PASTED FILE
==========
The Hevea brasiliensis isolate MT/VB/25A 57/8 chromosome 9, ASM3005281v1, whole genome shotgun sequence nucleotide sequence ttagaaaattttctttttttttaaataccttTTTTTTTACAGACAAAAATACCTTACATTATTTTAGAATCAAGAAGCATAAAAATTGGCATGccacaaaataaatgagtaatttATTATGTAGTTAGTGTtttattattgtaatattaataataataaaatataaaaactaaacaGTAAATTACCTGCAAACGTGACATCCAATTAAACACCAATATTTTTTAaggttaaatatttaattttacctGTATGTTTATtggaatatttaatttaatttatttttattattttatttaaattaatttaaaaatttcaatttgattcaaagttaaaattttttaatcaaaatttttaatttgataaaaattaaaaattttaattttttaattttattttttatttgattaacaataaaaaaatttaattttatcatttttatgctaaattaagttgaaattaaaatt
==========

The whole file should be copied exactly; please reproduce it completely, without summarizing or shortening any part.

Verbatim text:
The Hevea brasiliensis isolate MT/VB/25A 57/8 chromosome 9, ASM3005281v1, whole genome shotgun sequence nucleotide sequence ttagaaaattttctttttttttaaataccttTTTTTTTACAGACAAAAATACCTTACATTATTTTAGAATCAAGAAGCATAAAAATTGGCATGccacaaaataaatgagtaatttATTATGTAGTTAGTGTtttattattgtaatattaataataataaaatataaaaactaaacaGTAAATTACCTGCAAACGTGACATCCAATTAAACACCAATATTTTTTAaggttaaatatttaattttacctGTATGTTTATtggaatatttaatttaatttatttttattattttatttaaattaatttaaaaatttcaatttgattcaaagttaaaattttttaatcaaaatttttaatttgataaaaattaaaaattttaattttttaattttattttttatttgattaacaataaaaaaatttaattttatcatttttatgctaaattaagttgaaattaaaatt